woodland pastureContrary to earlier thinking, the chances are that dense forests didn’t cover Europe before iron age man started clearance work. More likely is that grazing livestock, like auroch and boar, chomped and rootled clear areas. These enabled much greater diversity of tree species, along with other flora and fauna. You can imagine Oaks establishing themselves among stands of Blackthorn, then spreading out. Wildflowers growing in sunnier meadows. Mottled sunlight through the canopy playing on a rich understory. More managed landscapes used to mirror this approach, which is becoming talked about again through the rewilding movement.

We’re surrounded by vestigial “wood pasture” in this pocket of Somerset. I’d love to see it restored. We should put a commercial value on that, payable from the public purse if necessary, as (I hope) we will – finally – do for planting for flood prevention.

I’m probably just cavilling about tree planting styles. Planting rates in England continue to be disappointing. Management of many schemes is poor and deer wreck others. England only has similar tree cover to Ireland. The government’s (unfunded) targets look like pie in the sky.

We need more trees, in a hurry. We should, nonetheless, get maximum value from them. They have to be the right trees, planted and managed in the right way.

The Cricket Field Oak

In winter when I do the washing up I can see the Cricket Field Oak. It’s usually through Somerset rain which, as you can see, has left its mark over the last several hundred years. I had to dash out to take this photo when the sun appeared briefly! This wonderful English oak, Quercus robur, was there centuries before cricket was played next to it and will stand for centuries after the last ball was bowled there.

Ancient trees
The Cricket Field Oak

It’s officially an ancient tree, with its own reference in the ancient trees directory, 46732. A minor celebrity – not that the family of Little Owls who live there would know. And I didn’t know either. I had admired and wondered at this single oak, but I didn’t realise it had been officially recognised. I’m indebted to the Ancient Tree Forum for this. They record our ancient trees and advise on their upkeep – invaluable work.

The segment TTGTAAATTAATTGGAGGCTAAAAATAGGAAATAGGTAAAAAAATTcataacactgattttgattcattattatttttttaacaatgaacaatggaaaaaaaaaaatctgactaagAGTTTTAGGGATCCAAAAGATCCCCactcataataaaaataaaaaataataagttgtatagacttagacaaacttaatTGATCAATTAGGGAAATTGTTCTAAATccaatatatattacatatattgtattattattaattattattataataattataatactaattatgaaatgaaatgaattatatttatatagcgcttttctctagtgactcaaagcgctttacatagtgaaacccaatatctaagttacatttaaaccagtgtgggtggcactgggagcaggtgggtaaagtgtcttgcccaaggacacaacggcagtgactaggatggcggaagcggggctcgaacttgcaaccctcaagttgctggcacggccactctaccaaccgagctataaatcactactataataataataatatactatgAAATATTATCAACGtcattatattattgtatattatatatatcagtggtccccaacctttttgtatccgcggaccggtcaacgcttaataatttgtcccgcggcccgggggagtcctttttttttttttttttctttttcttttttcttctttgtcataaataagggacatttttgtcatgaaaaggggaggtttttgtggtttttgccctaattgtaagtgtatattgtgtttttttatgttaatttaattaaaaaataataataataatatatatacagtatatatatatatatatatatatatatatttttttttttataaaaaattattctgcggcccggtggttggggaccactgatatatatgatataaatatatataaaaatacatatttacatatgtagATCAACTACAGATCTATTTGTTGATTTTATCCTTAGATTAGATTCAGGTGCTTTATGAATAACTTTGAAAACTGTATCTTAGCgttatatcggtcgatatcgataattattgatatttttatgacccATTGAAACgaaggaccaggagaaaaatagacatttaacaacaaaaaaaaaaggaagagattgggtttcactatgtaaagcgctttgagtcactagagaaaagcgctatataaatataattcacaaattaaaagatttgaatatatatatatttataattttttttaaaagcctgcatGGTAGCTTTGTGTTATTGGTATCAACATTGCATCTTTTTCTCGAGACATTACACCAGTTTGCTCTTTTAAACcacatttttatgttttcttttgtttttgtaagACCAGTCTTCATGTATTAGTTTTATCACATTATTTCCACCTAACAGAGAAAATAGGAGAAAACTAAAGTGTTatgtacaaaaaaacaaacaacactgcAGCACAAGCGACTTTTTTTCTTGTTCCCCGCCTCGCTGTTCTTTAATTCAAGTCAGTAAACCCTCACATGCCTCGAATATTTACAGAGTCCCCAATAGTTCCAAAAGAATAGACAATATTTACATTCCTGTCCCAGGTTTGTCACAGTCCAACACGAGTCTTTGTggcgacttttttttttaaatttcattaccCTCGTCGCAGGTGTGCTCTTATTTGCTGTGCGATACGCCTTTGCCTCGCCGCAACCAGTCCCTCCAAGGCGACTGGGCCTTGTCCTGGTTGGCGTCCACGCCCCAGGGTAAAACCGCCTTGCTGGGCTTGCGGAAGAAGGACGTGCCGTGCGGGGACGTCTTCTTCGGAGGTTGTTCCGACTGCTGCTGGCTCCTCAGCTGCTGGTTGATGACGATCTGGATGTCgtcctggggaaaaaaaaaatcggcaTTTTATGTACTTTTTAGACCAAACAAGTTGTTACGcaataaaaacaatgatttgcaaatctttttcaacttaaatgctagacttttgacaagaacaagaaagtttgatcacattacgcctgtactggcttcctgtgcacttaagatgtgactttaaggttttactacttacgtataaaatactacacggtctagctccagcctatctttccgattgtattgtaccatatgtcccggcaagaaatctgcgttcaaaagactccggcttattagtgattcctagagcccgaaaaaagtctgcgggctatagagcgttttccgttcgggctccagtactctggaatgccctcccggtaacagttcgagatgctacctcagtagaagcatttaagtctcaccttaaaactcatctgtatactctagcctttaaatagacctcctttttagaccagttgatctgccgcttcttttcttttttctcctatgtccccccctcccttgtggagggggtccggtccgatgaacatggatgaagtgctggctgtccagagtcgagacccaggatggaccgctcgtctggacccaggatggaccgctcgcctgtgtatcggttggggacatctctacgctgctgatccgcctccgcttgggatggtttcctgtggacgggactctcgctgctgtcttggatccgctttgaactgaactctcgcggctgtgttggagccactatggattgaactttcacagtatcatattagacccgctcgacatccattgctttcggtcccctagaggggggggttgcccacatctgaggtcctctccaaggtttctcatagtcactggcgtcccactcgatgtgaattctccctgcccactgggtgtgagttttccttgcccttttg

Why are these trees important? They support extraordinary biodiversity – English oak trees support over 280 invertebrate species, together with lichens and fungi. The older it is, the more diverse a tree’s associated flora and fauna becomes.

I love their cultural significance. Many are named after people or events that happened in their shade. Last year I visited Windsor Great Park. There I saw the great Signing Oak (13623), whose 9.72m girth dwarfs our little Cricket Field Oak. South of us here is the equally enormous Wyndham Oak (6884), where Sir Hugh Wyndham took his ease in the 1650s. These trees are over 900 years old.

We are blessed with ancient oaks in this corner of Somerset. We live on what was the edge of the great royal Selwood forest, where Alfred gathered the fyrd before the battle of Edington*. Later, the land hereabouts was wood pasture, used in the middle ages for hunting deer, grazing domesticated animals and producing timber. This open environment is ideal for single oak trees, hungry for light, to flourish. Many of the oaks were managed carefully and pollarded, which has extended their lives.

It’s an accident of history that these trees weren’t felled. They would have been on mainland Europe. For this we can be grateful for the failure of the Commonwealth and – shortly after – John Evelyn’s Sylva. Deer parks were the preserve of the Crown and aristocracy, who came to appreciate the value of trees in the landscape.

Oaks are said to spend 300 years growing, 300 years maturing, and 300 years “veteranising”. There’s no hard and fast rule as to when a tree is a veteran and when it becomes “ancient”. Just down the road from us over the road from the pub is a fabulous ash tree (55789), which is officially a veteran; it’s a mere 5m round.

This ash is a big tree, but as it gets older, like an old man it will shrink. Its trunk will continue to thicken but its crown will reduce as a survival strategy to reduce the ravages of weather and decay.

These ancient trees are extraordinary. They are their own secret worlds, teeming with life. They have their own told and untold histories. Older and more mysterious than cathedrals or castles. Worth more pondering while doing the washing up.

*The night before the battle (in 878) Alfred stayed by the great Iley Oak, which was still used as a gathering point in the 1650s.